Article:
Justice League #25
Writer: Geoff Johns
Artist: Doug Mahnke
Review by Patrick Brennan
At this point in its run, I can’t help but seesaw back and forth in my opinions regarding DC’s “Forever Evil” event. Part of me is tired of the heaviness of it all; the dark, stormy, and hopeless atmosphere that’s been running rampant through the universe has widdled my patience down to the size of a toothpick. But then a book like Justice League #25 drops, and I find myself getting sucked back into its murky depths once more, thanks to its perfect blend of mustache-twirling bad-guy melodrama and perfectly paced plot progression.
Justice League #25 provides an answer to one of the questions that has been up in the air since “Forever Evil” began: what does Owlman want with Dick Grayson? To answer this we are finally given some insight as to this evil Batman-doppelganger’s origins, and as it was hinted at in Justice League #23. 4, it’s a story that’s seriously lacking in the “Sunshine and Rainbows” department. Soon we realize that Owlman wants Dick by his side as his new partner, and he’s not going to take “no” for an asnwer. Will Nightwing break under his oppressor’s heel and join this villain? Or will he make a last ditch effort at escaping his captors?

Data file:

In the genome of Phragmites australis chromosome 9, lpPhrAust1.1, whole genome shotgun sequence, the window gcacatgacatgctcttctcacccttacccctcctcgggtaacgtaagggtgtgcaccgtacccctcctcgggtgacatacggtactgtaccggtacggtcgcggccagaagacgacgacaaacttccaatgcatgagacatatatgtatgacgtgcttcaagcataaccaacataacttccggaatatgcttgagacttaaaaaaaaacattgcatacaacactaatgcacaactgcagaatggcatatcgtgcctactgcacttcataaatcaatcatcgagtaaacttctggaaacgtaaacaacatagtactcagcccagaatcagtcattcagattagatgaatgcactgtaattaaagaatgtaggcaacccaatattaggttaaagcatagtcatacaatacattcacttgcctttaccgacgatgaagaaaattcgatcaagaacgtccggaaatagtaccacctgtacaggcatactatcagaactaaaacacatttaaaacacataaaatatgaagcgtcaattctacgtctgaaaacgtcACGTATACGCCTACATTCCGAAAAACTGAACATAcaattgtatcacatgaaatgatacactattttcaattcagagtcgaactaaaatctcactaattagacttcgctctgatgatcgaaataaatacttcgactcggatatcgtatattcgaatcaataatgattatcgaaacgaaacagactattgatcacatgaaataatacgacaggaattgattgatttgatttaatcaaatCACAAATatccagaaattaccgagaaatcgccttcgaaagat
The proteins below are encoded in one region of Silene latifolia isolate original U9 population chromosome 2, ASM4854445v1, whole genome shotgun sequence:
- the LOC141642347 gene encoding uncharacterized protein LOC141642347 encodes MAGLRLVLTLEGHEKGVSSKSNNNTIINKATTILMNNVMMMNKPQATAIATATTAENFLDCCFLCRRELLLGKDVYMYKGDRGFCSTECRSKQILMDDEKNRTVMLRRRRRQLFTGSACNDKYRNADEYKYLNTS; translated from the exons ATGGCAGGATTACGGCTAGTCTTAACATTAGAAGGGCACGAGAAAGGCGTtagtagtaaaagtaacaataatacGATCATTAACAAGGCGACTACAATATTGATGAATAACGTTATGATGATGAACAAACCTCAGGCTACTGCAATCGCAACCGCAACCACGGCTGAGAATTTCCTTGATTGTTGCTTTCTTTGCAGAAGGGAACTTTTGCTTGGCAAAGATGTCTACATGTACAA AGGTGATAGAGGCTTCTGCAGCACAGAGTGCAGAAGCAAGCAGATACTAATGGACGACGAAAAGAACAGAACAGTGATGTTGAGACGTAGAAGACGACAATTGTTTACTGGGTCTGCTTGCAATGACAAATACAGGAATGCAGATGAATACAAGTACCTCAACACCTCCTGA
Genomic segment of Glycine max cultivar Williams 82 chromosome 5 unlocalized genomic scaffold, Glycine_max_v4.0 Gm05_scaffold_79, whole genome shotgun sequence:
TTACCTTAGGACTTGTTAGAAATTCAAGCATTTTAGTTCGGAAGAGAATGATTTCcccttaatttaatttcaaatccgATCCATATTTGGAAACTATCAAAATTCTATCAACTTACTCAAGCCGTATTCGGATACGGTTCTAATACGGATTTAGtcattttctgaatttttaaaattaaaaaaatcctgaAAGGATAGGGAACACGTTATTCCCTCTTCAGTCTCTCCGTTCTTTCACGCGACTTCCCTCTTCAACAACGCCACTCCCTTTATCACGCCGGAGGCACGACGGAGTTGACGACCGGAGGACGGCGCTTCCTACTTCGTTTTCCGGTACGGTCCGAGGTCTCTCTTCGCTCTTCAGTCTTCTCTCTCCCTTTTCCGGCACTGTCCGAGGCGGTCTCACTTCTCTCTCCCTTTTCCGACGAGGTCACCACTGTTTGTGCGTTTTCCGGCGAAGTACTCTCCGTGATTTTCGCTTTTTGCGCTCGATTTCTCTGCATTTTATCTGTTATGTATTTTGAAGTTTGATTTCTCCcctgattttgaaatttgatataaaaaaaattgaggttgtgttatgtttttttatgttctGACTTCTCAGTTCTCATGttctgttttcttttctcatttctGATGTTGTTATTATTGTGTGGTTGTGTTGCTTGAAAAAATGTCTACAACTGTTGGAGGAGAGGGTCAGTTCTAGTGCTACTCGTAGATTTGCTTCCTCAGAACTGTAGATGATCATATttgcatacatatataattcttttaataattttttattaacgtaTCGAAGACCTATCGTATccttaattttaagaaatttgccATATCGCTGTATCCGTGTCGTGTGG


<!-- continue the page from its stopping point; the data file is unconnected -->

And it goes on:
In terms of narrative structure, Justice League #25 is very similar to the issue previous which featured the backstory of Ultraman, and it never really deviates from that pattern of flashback-present-flashback-present. It’s a little predictable, by why deviate from a system that works?
Where the issue really shines, though, is the development of Thomas Wayne Jr.’s psychotic tendencies and his relationship with the Outsider. These are some creepy-ass cats we’re dealing with here, and it’s in this issue that we really see how wonderful of a dark reflection they are to their good-guy counterparts. And while on the topic of crazy, Doug Manhke’s art in this book is fantastic. Just as he showed us in those early issues of “Blackest Night” where Blackhand slaughters his family, no one does mentally disturbed quite like Manhke.
Buy It – If you’ve been enjoying the events of “Forever Evil” then this book will be right up your alley. Find yourself growing weary of it? Well, Justice League #25, with its solid restructure of Owlman’s origin and continuation of the Dick Grayson storyline, might just suck you back in.